6.9 Blown Head Gasket Symptoms

Updated February 21, 2017

The head gasket is one of the most important gaskets within an automobile's engine, sealing the place where the engine block and cylinder and preventing the mix or contamination of coolant. A blown head gasket can cause minor problems in some cases---and can be disastrous in others. When the early signs of a blown head gasket appear, it is best to address the problem right away before it becomes more serious. A failing head gasket can often be identified by careful observation of the engine's performance.

Compression Loss

If one or more cylinders experience compression loss, the vehicle's performance will change noticeably. If the loss of compression is severe enough, the engine will lose power and fail to perform at peak capacity. In vehicles large enough to require a 6.9-litre engine, this will reduce or eliminate the vehicle's ability to tow, haul or otherwise perform its duties. Less severe compression loss can result in a hissing or tapping sound coming from the engine. Visually examining the engine may reveal the location of an air leak from a blown head gasket.

Overheating and Coolant Links

If an engine overheats and leaks coolant, this may be a sign of a blown head gasket. Visual inspection of the engine can reveal the location of the leak to help determine the cause, be it a blown head gasket or something else, and serve as a guide for repairs. If the location of a coolant leak cannot be determined with the naked eye, an ultraviolet dye test kit can be used to locate it.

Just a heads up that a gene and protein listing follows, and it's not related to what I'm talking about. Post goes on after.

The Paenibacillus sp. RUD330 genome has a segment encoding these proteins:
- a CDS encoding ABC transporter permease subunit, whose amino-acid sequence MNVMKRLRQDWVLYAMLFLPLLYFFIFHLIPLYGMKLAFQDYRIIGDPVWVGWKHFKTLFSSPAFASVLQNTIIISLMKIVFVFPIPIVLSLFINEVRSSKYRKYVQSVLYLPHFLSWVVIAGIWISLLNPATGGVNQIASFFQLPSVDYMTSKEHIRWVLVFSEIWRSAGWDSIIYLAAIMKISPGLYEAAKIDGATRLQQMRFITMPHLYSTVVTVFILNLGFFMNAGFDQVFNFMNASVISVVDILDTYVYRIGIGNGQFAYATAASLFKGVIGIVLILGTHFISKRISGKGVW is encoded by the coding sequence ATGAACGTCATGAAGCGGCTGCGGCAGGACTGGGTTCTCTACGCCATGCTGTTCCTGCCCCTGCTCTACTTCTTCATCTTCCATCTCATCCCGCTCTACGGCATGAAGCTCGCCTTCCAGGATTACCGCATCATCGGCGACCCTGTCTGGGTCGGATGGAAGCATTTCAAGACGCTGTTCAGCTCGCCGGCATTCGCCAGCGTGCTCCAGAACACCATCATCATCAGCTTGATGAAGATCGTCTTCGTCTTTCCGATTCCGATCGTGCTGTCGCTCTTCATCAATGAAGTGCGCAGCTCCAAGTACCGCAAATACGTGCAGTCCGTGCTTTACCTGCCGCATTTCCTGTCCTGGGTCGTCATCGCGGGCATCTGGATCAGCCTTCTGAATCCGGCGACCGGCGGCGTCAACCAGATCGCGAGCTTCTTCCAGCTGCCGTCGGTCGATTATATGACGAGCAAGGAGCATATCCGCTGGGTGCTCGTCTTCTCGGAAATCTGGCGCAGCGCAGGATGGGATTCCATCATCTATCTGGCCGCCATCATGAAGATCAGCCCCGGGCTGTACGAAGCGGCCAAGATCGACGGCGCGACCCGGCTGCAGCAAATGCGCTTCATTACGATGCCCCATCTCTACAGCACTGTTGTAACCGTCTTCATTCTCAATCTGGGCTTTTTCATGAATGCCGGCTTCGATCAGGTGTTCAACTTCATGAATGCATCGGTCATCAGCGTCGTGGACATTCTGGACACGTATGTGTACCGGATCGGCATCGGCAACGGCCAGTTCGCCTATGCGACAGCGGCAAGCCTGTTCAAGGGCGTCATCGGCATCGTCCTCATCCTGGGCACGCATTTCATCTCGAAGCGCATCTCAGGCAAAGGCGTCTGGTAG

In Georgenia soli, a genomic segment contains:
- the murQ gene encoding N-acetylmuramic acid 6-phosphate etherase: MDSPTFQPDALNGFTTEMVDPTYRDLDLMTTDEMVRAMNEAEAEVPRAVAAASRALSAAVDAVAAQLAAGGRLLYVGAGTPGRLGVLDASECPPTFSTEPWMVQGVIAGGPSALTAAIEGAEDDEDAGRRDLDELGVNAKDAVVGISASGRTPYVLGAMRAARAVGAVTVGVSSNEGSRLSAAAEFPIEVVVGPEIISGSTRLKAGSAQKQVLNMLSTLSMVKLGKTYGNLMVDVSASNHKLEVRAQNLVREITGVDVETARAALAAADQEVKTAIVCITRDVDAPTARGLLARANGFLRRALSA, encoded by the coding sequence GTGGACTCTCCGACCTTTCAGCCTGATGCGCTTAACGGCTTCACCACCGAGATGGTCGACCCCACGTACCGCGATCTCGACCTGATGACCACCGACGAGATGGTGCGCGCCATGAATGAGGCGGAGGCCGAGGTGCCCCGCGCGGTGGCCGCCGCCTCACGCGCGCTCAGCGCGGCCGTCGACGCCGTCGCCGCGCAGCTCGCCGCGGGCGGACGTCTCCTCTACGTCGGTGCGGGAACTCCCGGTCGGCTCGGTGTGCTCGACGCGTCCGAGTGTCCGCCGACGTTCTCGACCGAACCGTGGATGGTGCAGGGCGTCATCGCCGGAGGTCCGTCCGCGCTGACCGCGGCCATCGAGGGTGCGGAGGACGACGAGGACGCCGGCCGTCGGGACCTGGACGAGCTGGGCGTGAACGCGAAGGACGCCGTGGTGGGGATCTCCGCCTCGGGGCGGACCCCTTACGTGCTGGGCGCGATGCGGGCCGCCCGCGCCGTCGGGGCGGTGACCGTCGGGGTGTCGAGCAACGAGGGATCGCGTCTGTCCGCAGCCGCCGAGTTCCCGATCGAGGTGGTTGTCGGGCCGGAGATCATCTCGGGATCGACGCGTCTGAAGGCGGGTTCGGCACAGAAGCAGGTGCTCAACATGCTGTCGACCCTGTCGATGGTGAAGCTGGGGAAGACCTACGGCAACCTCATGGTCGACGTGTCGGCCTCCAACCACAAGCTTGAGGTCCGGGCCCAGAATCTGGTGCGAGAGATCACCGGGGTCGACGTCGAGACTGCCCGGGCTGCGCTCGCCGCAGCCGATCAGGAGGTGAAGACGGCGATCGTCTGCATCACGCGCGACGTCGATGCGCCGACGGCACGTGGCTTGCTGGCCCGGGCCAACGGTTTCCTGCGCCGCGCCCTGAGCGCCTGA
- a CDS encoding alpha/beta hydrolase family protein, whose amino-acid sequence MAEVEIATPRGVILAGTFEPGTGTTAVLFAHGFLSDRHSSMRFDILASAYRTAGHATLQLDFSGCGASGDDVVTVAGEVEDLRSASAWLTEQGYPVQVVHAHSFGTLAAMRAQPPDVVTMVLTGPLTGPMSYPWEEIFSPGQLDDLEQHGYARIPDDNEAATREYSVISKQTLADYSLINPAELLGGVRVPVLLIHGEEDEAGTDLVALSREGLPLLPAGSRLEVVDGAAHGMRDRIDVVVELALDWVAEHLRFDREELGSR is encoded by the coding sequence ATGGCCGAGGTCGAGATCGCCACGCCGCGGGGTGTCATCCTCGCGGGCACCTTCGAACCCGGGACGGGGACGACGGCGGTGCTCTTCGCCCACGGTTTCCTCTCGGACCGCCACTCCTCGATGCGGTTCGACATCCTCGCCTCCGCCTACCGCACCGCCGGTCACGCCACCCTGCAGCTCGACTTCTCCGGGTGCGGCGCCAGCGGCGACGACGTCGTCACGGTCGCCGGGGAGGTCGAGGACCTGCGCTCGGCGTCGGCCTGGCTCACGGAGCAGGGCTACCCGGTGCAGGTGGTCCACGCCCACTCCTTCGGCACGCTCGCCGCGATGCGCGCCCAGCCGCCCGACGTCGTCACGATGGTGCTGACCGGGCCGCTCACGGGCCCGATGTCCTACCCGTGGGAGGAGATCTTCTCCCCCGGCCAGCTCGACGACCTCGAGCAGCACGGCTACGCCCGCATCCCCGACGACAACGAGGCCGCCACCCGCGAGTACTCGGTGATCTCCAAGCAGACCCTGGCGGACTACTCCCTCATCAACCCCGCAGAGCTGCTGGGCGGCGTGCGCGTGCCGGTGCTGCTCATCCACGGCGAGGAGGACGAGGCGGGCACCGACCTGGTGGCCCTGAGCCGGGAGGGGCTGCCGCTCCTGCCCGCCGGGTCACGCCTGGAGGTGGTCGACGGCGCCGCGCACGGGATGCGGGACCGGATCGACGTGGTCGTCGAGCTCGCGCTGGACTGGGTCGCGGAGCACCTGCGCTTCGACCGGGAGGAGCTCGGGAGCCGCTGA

Contamination of Fluids

If the head gasket fails to contain an engine's coolant, contamination of the coolant and other fluids can occur. Coolant may leak into the engine's cylinders and cause a cloud of white-blue smoke to appear in the exhaust. Coolant may also appear mixed with the vehicle's motor oil, turning the oil light tan and affecting its texture and consistency. Oil may also contaminate the coolant, and cross contamination is common when one of these two fluids is found mixed with the other. Air can also contaminate the coolant, leading to overheating and a loss of coolant without any obvious sign of a leak.

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About the Author

Rob Callahan lives in Minneapolis, where he covers style, culture and the arts for Vita.MN and "l'├ętoile Magazine." His work has earned awards in the fields of journalism, social media and the arts. Callahan graduated from Saint Cloud State University in 2001 with a Bachelor's degree in philosophy.